The international media have provided a constant fusillade of stories and editorials (not always easily distinguished from each other) about the collapse of the Venezuelan economy for some time now. Shortages of food and medicine, hours-long lines for basic goods, incomes eroded by triple-digit inflation and even food riots have dominated press reports.
The conventional wisdom has a set of predictable narratives to explain the current economic mess. "Socialism" has failed -- never mind that the vast majority of jobs created during the Hugo Chávez years were in the private sector, and that the size of the state has been much smaller than in France. The whole experiment, it is said, was a failure from the beginning.
According to this narrative, nationalizations, anti-business policies, populist overspending during the years of high oil prices and the collapse of oil prices since 2014 sealed Venezuela's fate. Adherents to this explanation say the downward spiral will continue until the chavistas are removed from power, either through elections or through a coup (most pundits don't seem to care which).
The reality is somewhat more complicated.…
Given this situation, it is clear that serious reforms are necessary in order to restart the economy. The Union of South American Nations (UNASUR) has assembled a team of economists, headed by former president of the Dominican Republic, Leonel Fernández, which has presented a set of proposals. (Full disclosure: I am one of the members of this team.)
The most obvious change that is needed is to unify the multiple exchange rate system. This should be done quickly, and in one step. The government can auction a fixed amount of dollars each day, with the price determined by supply and demand. Although allowing the currency to float seems scary to many people, the price of the dollar would undoubtedly stabilize at something considerably less than the current parallel market rate of about 1,000. A floating rate is also the only way to avoid wasting scarce foreign exchange reserves in a futile attempt to maintain an overvalued fixed rate.…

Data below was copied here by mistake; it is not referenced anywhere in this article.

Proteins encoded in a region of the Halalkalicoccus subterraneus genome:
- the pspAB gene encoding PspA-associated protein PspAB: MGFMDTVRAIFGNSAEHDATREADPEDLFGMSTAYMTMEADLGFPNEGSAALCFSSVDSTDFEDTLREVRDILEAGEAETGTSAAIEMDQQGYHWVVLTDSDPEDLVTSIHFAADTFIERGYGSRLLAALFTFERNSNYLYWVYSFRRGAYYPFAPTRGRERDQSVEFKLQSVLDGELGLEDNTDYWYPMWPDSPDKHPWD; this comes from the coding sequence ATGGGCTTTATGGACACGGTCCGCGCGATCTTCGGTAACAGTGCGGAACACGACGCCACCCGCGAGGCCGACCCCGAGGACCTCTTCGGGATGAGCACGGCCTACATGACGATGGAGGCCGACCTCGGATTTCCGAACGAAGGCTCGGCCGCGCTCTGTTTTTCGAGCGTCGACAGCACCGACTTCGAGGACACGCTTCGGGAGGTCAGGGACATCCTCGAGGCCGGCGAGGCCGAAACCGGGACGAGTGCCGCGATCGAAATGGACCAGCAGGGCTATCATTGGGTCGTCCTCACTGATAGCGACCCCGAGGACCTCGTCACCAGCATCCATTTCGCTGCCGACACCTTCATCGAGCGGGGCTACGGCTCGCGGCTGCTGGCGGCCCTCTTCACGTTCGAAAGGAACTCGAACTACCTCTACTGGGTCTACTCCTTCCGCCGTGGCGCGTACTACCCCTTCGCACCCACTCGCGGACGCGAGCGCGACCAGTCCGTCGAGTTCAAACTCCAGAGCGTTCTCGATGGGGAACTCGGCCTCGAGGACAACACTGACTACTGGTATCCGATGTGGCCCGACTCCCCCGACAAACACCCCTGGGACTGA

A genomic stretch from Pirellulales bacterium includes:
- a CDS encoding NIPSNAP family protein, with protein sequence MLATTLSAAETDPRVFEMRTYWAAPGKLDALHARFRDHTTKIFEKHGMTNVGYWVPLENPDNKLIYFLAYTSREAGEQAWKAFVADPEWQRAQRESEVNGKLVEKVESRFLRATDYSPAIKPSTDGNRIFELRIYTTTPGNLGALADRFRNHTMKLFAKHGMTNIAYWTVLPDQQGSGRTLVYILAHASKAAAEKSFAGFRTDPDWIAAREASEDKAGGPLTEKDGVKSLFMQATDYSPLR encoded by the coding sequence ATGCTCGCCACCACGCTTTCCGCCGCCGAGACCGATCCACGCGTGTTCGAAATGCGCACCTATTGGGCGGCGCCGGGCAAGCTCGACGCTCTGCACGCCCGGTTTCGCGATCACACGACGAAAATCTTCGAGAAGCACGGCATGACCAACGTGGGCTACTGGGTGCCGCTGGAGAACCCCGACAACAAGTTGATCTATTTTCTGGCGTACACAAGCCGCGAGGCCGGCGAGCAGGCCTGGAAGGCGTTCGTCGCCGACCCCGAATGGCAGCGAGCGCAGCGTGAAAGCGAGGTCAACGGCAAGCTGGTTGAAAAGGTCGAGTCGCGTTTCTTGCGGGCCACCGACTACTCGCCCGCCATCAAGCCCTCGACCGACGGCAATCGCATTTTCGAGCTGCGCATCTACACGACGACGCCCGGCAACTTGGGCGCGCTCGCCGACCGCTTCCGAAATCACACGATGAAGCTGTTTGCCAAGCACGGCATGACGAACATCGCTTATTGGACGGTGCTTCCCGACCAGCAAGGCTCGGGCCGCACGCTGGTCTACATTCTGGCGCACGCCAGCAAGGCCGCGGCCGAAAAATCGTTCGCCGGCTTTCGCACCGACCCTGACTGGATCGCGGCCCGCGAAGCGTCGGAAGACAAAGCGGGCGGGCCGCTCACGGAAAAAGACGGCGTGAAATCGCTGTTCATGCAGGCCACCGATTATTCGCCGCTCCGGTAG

This means that the hard part of the adjustment -- the one that often requires people to reduce their living standards in order to sharply reduce imports -- has already been done. It is relative prices now that have to be adjusted in order to recover. The result is that Venezuela can return to growth rather quickly, without the prolonged recession that neoliberal adjustment normally creates.…So what are they waiting for?
Much of the left -- including people inside the government and among the base of its party, the PSUV -- rejects these economic reforms. They think it is a "paquetazo" (package) similar to International Monetary Fund (IMF) or neoliberal reforms that increased poverty in the past. They see the fixed exchange rate as socialistic and a floating exchange rate as a "free market" reform. But in reality, the informal economy for dollars constitutes one of the most destructive "free markets" that exists; it is the "capitalismo salvaje" ("savage capitalism") that Hugo Chávez used to denounce. (Chávez himself successfully floated Venezuela's currency in February 2002, and dollar reserves actually increased despite serious political instability.) And we can recall that the IMF supported fixed, overvalued exchange rates with disastrous results in Argentina, Brazil, Russia and a number of Asian countries in the last years of the 20th century.
There is nothing neoliberal about a program in which the government creates employment, protects wages from inflation (which has not happened since inflation began to skyrocket nearly four years ago), subsidizes food and essential items on a large scale, and protects people generally from the burden of the adjustment of relative prices.
Yet there are those on the left who seem to think that Venezuela can recover without fixing its most fundamental and destructive imbalances.….The problem is that the traditional left is clueless.
TruthoutVenezuela's Economic Crisis: Does It Mean That the Left Has Failed?
Mark Weisbrot | Co-director with Dean Baker of the Center for Economic and Policy Research in Washington, D.C